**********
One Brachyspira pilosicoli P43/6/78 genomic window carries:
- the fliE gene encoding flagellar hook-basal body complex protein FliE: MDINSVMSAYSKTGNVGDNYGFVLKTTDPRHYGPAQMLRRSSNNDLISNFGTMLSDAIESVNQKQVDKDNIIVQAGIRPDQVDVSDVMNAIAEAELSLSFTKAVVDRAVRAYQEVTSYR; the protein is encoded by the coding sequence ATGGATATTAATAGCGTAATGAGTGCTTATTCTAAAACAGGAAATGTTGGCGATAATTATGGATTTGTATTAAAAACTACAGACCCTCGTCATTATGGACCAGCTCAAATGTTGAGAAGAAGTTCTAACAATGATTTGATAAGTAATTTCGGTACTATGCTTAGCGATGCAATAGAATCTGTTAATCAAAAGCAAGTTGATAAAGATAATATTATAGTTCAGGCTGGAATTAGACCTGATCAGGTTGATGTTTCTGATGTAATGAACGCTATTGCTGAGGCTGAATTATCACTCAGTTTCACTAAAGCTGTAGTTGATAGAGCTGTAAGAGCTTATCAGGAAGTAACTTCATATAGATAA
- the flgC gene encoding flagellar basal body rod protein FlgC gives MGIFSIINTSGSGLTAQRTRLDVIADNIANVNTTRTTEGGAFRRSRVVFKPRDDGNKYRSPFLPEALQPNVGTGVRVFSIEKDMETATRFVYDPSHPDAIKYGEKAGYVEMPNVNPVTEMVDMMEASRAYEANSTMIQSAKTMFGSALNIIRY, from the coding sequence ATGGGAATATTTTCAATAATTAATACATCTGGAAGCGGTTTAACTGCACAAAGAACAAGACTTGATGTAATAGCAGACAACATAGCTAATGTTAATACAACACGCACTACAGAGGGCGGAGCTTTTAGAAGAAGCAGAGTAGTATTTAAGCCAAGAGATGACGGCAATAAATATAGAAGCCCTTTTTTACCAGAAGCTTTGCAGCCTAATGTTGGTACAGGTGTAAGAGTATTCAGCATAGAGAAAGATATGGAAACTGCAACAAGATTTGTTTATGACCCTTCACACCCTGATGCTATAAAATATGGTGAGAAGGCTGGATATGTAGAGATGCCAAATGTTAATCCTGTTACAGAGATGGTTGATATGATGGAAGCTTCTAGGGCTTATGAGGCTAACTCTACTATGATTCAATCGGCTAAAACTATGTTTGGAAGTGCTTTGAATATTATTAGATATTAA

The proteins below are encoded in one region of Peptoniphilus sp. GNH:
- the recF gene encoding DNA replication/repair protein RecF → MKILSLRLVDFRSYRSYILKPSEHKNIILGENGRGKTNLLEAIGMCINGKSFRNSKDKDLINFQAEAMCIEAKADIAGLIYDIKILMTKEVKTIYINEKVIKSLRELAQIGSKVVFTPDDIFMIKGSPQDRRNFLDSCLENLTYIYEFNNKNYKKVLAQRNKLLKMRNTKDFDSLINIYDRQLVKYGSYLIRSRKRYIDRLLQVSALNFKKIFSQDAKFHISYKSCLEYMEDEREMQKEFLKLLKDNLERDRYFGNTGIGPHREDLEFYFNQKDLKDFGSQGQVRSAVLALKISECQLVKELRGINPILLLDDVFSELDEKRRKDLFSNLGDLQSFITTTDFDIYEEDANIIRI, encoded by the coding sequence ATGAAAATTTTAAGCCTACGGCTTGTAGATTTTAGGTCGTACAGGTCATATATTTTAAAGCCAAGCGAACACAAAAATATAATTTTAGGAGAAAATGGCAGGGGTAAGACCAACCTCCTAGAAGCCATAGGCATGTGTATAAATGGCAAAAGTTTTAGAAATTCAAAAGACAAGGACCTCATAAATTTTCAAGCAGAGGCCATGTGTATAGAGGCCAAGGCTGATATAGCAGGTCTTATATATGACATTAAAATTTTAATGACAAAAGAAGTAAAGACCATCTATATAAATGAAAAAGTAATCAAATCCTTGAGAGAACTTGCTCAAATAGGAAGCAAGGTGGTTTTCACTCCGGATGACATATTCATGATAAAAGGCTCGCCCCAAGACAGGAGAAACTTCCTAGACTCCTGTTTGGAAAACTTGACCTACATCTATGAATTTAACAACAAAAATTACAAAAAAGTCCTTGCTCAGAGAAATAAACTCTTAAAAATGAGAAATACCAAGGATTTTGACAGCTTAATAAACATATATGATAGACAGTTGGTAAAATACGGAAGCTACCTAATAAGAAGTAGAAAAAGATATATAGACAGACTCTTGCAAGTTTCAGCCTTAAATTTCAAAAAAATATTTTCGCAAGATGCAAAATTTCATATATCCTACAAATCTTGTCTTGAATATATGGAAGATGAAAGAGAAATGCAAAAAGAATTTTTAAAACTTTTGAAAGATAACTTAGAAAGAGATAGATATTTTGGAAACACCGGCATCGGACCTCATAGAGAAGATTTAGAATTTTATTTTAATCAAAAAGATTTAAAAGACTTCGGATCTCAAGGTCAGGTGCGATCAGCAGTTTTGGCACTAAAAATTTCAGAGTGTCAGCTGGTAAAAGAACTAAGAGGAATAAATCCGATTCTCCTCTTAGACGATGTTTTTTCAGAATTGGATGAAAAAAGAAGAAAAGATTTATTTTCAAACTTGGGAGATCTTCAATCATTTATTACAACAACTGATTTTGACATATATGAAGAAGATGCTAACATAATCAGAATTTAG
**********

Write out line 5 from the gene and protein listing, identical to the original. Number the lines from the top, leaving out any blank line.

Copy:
- the recF gene encoding DNA replication/repair protein RecF → MKILSLRLVDFRSYRSYILKPSEHKNIILGENGRGKTNLLEAIGMCINGKSFRNSKDKDLINFQAEAMCIEAKADIAGLIYDIKILMTKEVKTIYINEKVIKSLRELAQIGSKVVFTPDDIFMIKGSPQDRRNFLDSCLENLTYIYEFNNKNYKKVLAQRNKLLKMRNTKDFDSLINIYDRQLVKYGSYLIRSRKRYIDRLLQVSALNFKKIFSQDAKFHISYKSCLEYMEDEREMQKEFLKLLKDNLERDRYFGNTGIGPHREDLEFYFNQKDLKDFGSQGQVRSAVLALKISECQLVKELRGINPILLLDDVFSELDEKRRKDLFSNLGDLQSFITTTDFDIYEEDANIIRI, encoded by the coding sequence ATGAAAATTTTAAGCCTACGGCTTGTAGATTTTAGGTCGTACAGGTCATATATTTTAAAGCCAAGCGAACACAAAAATATAATTTTAGGAGAAAATGGCAGGGGTAAGACCAACCTCCTAGAAGCCATAGGCATGTGTATAAATGGCAAAAGTTTTAGAAATTCAAAAGACAAGGACCTCATAAATTTTCAAGCAGAGGCCATGTGTATAGAGGCCAAGGCTGATATAGCAGGTCTTATATATGACATTAAAATTTTAATGACAAAAGAAGTAAAGACCATCTATATAAATGAAAAAGTAATCAAATCCTTGAGAGAACTTGCTCAAATAGGAAGCAAGGTGGTTTTCACTCCGGATGACATATTCATGATAAAAGGCTCGCCCCAAGACAGGAGAAACTTCCTAGACTCCTGTTTGGAAAACTTGACCTACATCTATGAATTTAACAACAAAAATTACAAAAAAGTCCTTGCTCAGAGAAATAAACTCTTAAAAATGAGAAATACCAAGGATTTTGACAGCTTAATAAACATATATGATAGACAGTTGGTAAAATACGGAAGCTACCTAATAAGAAGTAGAAAAAGATATATAGACAGACTCTTGCAAGTTTCAGCCTTAAATTTCAAAAAAATATTTTCGCAAGATGCAAAATTTCATATATCCTACAAATCTTGTCTTGAATATATGGAAGATGAAAGAGAAATGCAAAAAGAATTTTTAAAACTTTTGAAAGATAACTTAGAAAGAGATAGATATTTTGGAAACACCGGCATCGGACCTCATAGAGAAGATTTAGAATTTTATTTTAATCAAAAAGATTTAAAAGACTTCGGATCTCAAGGTCAGGTGCGATCAGCAGTTTTGGCACTAAAAATTTCAGAGTGTCAGCTGGTAAAAGAACTAAGAGGAATAAATCCGATTCTCCTCTTAGACGATGTTTTTTCAGAATTGGATGAAAAAAGAAGAAAAGATTTATTTTCAAACTTGGGAGATCTTCAATCATTTATTACAACAACTGATTTTGACATATATGAAGAAGATGCTAACATAATCAGAATTTAG